The impact of freight on our transportation system is further accentuated by the fact that trucks consume greater roadway capacity and therefore cause more significant problems including traffic congestion, delay, crashes, air pollution, fuel consumption, and pavement damage. Assessing the actual effects of truck traffic is a growing need to support the ability to safely and efficiently move goods and people in areas where roadway expansion is not the best option. On one hand, trucks need to efficiently serve commerce and industry, while at the same time their activities need not contribute to a decline in the quality or public safety. In the current practice, to the best of the authors' knowledge, there is no framework methodology for real-time management of traffic, specifically on truck routes, to reduce travel duration and avoid truck travel delays due to non-recurring congestion (i.e. traffic incidents) and to estimate impacts on traffic flows, economy, and environment. The objective of this study is to develop a truck routing strategy and to quantify its' impacts on travel time, emissions and consequently assess the effects on the economy and environment. In order to estimate non-recurrent congestion based travel delay and fuel consumption by real-time truck routing simulation models, significant corridors with high truck percentages were selected. Furthermore, tailpipe emissions (on-site) due to traveled distance and idling are estimated via MOVES emissions simulator software. Economic Input Output-Life Cycle Assessment Model is utilized to gather fuel consumption related upstream (off-site) emissions. Simulation results of various scenarios indicated that potential annual value of time savings can reach up to $1.67 million per selected corridor. Consistently, fuel costs and emission values are lower, even though extra miles are traveled on the alternative route. In conclusion, our study confirms that truck routing strategies in incident conditions have high economic and environmental impacts.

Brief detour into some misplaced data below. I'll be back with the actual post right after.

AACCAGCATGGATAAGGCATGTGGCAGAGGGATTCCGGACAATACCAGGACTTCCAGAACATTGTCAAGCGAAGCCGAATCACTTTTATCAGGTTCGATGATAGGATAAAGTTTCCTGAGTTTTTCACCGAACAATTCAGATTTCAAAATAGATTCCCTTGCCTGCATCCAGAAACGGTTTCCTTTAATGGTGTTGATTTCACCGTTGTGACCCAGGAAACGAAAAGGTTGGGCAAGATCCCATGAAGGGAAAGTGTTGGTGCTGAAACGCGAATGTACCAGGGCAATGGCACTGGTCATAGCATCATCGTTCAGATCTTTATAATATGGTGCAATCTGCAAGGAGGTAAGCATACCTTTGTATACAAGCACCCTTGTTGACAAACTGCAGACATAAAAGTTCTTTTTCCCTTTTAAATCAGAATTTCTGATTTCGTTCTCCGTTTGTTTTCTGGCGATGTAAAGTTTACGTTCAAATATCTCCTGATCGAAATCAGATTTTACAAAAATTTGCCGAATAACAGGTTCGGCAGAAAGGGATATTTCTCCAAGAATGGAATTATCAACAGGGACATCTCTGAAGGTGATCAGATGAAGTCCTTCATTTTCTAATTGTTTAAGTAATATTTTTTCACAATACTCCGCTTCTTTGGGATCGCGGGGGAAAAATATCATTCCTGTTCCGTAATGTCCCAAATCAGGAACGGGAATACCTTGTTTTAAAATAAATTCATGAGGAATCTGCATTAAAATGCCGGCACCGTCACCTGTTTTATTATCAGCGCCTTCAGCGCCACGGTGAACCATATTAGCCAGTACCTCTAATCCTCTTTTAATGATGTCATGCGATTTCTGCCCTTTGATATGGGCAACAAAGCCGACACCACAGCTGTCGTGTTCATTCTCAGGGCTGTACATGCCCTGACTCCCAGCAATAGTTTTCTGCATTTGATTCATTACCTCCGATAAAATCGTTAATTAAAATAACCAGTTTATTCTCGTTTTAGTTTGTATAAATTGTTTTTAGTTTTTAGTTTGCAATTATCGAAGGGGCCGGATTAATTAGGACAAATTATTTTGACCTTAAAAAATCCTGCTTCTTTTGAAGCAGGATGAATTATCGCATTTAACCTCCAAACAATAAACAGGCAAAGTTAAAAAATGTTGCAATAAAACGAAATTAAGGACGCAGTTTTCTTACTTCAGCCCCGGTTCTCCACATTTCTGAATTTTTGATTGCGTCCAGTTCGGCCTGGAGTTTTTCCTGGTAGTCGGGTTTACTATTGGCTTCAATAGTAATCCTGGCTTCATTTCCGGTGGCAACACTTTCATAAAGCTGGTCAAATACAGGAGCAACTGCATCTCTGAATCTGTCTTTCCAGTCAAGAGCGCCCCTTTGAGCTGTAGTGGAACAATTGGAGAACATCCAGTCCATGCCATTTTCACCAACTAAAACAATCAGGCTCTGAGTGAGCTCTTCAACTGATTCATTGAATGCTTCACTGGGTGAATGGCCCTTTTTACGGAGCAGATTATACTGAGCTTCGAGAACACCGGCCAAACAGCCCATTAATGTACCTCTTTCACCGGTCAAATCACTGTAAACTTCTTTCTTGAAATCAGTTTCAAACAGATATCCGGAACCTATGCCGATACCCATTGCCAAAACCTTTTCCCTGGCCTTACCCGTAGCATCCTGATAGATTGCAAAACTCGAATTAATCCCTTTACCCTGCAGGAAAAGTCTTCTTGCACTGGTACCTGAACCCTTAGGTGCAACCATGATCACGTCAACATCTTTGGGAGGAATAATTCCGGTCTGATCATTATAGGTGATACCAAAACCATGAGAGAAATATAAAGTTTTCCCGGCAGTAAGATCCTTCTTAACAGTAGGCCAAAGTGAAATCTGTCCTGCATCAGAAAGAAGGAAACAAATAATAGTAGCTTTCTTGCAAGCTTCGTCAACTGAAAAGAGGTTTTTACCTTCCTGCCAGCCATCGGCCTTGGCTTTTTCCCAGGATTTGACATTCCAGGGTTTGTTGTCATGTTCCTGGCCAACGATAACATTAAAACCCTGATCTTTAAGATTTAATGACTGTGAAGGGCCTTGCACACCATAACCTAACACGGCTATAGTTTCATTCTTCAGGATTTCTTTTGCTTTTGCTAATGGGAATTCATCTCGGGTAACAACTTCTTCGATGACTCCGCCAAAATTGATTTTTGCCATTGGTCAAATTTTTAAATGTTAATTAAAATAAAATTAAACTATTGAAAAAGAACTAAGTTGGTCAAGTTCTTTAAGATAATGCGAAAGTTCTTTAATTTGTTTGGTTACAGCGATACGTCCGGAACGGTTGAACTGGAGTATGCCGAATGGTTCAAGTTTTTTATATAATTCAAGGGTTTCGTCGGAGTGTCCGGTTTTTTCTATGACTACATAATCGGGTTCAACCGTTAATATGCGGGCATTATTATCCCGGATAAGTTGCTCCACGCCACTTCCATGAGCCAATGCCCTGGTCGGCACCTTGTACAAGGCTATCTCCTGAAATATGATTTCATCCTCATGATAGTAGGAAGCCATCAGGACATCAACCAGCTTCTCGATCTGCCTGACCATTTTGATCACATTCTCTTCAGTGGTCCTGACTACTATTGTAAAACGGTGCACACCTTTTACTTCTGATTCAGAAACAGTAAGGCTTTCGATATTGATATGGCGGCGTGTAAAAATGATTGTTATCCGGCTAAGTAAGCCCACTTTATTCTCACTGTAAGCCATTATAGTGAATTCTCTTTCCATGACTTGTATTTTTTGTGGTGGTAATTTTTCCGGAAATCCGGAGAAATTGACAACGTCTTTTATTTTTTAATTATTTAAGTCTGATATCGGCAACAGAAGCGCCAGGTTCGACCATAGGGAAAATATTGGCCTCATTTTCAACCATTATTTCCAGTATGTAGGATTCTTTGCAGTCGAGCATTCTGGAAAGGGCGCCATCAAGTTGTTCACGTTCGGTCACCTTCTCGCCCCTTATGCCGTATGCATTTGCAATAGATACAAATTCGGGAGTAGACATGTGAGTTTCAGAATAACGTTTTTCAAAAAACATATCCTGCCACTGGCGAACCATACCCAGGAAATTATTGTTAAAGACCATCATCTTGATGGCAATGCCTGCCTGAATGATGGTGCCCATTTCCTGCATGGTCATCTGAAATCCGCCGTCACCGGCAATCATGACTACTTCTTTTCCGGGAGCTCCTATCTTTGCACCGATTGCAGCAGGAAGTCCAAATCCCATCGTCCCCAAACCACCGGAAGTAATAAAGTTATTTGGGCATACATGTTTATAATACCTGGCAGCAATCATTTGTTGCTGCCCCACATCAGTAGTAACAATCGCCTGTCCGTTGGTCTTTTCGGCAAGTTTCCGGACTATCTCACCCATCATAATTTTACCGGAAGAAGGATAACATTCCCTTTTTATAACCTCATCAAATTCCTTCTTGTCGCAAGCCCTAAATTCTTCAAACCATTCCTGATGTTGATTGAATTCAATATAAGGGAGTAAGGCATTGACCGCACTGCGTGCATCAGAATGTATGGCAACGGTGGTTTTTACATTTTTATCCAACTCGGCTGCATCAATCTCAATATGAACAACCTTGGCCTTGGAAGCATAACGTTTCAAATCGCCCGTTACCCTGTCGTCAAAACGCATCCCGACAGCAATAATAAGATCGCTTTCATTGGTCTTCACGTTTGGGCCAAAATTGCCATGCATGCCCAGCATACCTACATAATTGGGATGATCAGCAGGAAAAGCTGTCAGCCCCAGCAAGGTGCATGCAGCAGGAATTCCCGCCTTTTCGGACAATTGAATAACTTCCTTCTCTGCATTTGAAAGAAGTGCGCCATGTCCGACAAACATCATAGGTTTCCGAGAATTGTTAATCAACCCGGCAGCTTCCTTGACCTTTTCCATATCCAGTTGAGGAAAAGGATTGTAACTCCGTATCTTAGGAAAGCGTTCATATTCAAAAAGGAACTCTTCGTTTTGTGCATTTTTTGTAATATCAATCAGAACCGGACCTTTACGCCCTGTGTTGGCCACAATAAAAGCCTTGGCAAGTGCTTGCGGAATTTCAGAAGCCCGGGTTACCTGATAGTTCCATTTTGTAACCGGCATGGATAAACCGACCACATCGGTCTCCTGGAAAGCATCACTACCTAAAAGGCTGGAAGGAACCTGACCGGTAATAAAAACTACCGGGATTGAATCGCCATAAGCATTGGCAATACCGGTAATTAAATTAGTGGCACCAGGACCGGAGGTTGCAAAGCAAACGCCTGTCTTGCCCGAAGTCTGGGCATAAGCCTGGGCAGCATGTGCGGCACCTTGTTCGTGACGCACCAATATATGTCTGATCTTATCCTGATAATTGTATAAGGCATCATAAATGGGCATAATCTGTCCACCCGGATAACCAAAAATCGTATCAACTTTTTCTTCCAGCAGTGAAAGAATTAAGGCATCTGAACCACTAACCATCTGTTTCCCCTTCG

If this is your thesis or dissertation, and want to learn how to access it or for more information about readership statistics, contact us at STARS@ucf.edu
Doctor of Philosophy (Ph.D.)
College of Engineering and Computer Science
Civil, Environmental and Construction Engineering
Length of Campus-only Access
Doctoral Dissertation (Open Access)
Laman, Haluk, "A Framework for Assessing Sustainability Impacts of Truck Routing Strategies" (2018). Electronic Theses and Dissertations. 6373.